This important “toy model” considers the maximum size of a spherical cell before its core dies from lack of oxygen. One goal of biological physics is to show how physics constrains evolution. In this case, the physics of diffusion limits how large an animal can be before needing a circulatory system to move oxygen around.

How do you create an exam problem on this subject? Here’s the trick: Do Problem 37 in class and then put a question on the exam identical to Problem 37 except “sphere” is replaced by “cylinder”. The problem is only slightly changed; just enough to determine if the student is solving the problem from first principles or merely memorizing. In addition, nerve and muscle fibers are cylindrical, so the revised problem may provide an even better model for those cells. Depending on the mathematical abilities of your students, you may need to provide students with the Laplacian in cylindrical coordinates. (If the exam is open book then they can find the Laplacian in Appendix L).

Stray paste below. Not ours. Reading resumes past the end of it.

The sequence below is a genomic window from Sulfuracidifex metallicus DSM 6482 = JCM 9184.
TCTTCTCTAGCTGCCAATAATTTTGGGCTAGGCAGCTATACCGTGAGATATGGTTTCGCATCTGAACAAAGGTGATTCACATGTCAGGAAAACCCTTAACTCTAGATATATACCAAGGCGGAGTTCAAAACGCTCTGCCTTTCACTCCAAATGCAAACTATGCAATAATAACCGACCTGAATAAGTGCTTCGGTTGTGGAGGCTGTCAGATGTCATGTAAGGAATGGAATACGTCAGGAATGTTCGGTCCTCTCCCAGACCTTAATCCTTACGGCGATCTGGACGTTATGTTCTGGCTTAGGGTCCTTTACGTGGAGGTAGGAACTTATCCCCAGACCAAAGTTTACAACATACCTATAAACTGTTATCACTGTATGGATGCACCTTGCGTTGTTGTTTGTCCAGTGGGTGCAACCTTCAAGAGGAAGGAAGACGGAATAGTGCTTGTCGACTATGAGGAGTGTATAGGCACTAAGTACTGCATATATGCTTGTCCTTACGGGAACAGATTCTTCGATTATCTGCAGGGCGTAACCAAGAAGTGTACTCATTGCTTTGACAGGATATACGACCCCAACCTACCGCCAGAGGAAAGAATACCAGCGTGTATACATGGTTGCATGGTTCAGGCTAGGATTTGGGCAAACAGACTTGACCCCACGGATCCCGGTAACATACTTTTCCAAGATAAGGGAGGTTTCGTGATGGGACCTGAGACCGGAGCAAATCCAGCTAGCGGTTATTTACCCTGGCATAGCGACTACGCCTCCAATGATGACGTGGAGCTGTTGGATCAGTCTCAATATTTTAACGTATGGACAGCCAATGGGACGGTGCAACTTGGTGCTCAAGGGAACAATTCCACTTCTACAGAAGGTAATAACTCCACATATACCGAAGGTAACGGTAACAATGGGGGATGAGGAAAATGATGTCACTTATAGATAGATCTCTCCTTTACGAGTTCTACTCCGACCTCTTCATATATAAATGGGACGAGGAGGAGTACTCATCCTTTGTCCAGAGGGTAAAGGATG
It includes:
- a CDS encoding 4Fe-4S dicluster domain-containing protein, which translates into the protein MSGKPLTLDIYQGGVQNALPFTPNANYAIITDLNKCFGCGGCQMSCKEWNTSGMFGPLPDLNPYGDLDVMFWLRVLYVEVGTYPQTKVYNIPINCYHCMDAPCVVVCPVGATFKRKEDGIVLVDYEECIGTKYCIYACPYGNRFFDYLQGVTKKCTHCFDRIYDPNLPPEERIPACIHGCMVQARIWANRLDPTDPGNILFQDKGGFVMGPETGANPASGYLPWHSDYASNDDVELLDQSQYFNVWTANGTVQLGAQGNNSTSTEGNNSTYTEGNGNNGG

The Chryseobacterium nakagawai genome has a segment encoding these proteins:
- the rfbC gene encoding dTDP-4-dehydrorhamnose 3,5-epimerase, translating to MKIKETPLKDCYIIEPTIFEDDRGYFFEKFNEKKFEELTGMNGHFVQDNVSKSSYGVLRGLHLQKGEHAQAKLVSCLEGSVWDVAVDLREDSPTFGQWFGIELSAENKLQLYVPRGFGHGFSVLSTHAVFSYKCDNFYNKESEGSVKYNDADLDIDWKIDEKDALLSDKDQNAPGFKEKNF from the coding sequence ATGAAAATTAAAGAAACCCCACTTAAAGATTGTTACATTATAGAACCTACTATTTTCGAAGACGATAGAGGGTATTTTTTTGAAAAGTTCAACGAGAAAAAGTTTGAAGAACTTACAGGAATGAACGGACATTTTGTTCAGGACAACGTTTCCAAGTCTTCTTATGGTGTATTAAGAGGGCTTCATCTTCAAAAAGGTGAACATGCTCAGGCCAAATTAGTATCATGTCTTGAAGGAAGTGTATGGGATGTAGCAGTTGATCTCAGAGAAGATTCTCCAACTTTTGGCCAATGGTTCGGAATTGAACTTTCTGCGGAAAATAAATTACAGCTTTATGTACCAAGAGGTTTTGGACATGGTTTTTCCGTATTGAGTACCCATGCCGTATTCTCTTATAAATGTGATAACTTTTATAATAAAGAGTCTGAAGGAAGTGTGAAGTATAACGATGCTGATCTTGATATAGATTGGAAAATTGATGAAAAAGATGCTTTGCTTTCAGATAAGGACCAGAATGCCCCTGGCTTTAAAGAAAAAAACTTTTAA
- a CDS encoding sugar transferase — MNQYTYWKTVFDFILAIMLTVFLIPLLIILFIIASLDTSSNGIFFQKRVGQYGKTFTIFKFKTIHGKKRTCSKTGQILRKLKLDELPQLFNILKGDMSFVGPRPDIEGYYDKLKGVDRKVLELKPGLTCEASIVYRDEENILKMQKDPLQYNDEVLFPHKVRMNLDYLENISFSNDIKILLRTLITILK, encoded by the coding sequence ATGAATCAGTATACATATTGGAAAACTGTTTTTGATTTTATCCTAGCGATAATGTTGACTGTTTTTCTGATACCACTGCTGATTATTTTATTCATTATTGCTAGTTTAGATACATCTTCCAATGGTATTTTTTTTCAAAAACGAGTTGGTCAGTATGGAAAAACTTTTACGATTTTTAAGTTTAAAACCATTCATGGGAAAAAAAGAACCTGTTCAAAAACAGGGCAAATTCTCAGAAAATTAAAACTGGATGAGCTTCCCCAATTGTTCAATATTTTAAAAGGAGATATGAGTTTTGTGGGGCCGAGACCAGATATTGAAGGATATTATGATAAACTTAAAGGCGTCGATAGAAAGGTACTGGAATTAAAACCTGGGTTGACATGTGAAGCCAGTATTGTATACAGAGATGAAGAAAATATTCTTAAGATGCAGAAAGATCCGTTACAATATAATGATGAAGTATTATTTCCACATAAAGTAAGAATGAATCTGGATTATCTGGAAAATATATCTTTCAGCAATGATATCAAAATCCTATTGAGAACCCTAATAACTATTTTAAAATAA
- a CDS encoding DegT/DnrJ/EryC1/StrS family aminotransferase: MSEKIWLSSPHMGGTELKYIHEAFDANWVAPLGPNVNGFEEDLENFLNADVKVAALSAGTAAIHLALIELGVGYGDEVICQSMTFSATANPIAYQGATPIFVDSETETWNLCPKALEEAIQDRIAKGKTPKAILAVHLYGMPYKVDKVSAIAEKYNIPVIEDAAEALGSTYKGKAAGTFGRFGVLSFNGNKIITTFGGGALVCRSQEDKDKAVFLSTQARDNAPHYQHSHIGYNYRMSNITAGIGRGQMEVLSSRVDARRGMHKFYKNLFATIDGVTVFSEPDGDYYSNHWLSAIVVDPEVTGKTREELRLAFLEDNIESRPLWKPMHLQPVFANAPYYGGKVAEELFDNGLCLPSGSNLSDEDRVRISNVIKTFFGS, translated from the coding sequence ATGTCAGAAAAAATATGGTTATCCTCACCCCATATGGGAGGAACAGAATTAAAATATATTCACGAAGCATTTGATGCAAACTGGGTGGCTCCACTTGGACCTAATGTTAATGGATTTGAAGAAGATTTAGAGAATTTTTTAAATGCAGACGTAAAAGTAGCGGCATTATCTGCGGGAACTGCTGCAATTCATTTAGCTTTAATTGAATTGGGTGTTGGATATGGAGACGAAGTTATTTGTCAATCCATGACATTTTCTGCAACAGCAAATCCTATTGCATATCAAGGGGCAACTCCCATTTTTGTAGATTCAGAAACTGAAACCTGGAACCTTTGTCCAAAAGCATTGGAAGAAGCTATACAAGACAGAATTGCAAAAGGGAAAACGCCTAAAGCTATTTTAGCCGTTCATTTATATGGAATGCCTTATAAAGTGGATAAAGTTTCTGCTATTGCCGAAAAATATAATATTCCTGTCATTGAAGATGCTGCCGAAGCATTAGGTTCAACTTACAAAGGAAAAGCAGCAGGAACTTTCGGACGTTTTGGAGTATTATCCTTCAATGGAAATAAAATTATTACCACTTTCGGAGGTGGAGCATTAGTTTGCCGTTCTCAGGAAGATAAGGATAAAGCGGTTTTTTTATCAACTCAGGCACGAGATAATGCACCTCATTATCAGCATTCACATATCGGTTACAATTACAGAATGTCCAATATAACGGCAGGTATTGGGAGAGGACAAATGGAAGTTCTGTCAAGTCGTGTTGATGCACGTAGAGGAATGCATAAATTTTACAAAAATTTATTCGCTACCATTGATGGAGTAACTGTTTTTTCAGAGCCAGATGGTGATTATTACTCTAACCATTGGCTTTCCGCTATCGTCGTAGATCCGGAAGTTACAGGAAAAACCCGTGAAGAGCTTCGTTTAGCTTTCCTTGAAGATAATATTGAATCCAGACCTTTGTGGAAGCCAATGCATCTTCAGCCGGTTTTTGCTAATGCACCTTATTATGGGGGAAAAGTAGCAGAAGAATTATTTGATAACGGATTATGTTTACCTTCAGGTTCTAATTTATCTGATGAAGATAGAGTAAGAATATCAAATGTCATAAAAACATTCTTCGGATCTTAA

Here’s a second example: Chapter 1 considers viscous flow in a tube; Poiseuille flow. On the exam, ask the student to analyze viscous flow between two stationary plates.

Section 1.17

Problem 36 ½. Consider fluid flow between two stationary plates driven by a pressure gradient. The pressure varies in the x direction with constant gradient dp/dx, the plates are located at y = +L and y = -L, and the system is uniform in the z direction with width H. The fluid has viscosity η.

(a) Draw a picture the geometry.